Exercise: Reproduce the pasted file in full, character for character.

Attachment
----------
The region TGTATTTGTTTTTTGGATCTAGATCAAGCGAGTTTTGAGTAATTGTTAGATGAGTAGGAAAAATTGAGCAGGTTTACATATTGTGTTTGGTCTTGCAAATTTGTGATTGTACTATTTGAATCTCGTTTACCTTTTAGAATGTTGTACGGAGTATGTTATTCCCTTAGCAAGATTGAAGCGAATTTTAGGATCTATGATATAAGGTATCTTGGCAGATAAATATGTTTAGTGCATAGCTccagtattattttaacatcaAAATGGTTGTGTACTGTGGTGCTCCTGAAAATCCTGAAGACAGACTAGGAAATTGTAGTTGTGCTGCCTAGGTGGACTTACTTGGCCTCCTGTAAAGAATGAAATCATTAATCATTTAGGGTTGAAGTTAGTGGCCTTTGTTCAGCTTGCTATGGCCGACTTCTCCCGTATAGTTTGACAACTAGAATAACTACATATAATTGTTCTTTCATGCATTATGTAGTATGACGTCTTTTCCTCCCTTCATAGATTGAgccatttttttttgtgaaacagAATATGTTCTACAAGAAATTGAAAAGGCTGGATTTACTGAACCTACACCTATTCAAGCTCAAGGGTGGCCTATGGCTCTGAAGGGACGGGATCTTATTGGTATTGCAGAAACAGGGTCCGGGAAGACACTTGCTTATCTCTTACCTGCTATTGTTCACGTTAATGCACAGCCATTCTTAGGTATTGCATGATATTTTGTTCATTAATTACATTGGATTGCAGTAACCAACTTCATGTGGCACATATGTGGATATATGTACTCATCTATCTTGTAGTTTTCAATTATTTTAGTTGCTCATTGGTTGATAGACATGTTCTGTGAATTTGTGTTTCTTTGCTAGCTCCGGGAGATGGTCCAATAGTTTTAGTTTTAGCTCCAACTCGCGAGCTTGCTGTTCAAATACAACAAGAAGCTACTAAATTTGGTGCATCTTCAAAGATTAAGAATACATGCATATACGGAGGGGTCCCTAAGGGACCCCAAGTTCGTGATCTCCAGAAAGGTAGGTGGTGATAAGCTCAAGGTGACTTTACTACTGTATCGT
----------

The region TGTATTTGTTTTTTGGATCTAGATCAAGCGAGTTTTGAGTAATTGTTAGATGAGTAGGAAAAATTGAGCAGGTTTACATATTGTGTTTGGTCTTGCAAATTTGTGATTGTACTATTTGAATCTCGTTTACCTTTTAGAATGTTGTACGGAGTATGTTATTCCCTTAGCAAGATTGAAGCGAATTTTAGGATCTATGATATAAGGTATCTTGGCAGATAAATATGTTTAGTGCATAGCTccagtattattttaacatcaAAATGGTTGTGTACTGTGGTGCTCCTGAAAATCCTGAAGACAGACTAGGAAATTGTAGTTGTGCTGCCTAGGTGGACTTACTTGGCCTCCTGTAAAGAATGAAATCATTAATCATTTAGGGTTGAAGTTAGTGGCCTTTGTTCAGCTTGCTATGGCCGACTTCTCCCGTATAGTTTGACAACTAGAATAACTACATATAATTGTTCTTTCATGCATTATGTAGTATGACGTCTTTTCCTCCCTTCATAGATTGAgccatttttttttgtgaaacagAATATGTTCTACAAGAAATTGAAAAGGCTGGATTTACTGAACCTACACCTATTCAAGCTCAAGGGTGGCCTATGGCTCTGAAGGGACGGGATCTTATTGGTATTGCAGAAACAGGGTCCGGGAAGACACTTGCTTATCTCTTACCTGCTATTGTTCACGTTAATGCACAGCCATTCTTAGGTATTGCATGATATTTTGTTCATTAATTACATTGGATTGCAGTAACCAACTTCATGTGGCACATATGTGGATATATGTACTCATCTATCTTGTAGTTTTCAATTATTTTAGTTGCTCATTGGTTGATAGACATGTTCTGTGAATTTGTGTTTCTTTGCTAGCTCCGGGAGATGGTCCAATAGTTTTAGTTTTAGCTCCAACTCGCGAGCTTGCTGTTCAAATACAACAAGAAGCTACTAAATTTGGTGCATCTTCAAAGATTAAGAATACATGCATATACGGAGGGGTCCCTAAGGGACCCCAAGTTCGTGATCTCCAGAAAGGTAGGTGGTGATAAGCTCAAGGTGACTTTACTACTGTATCGT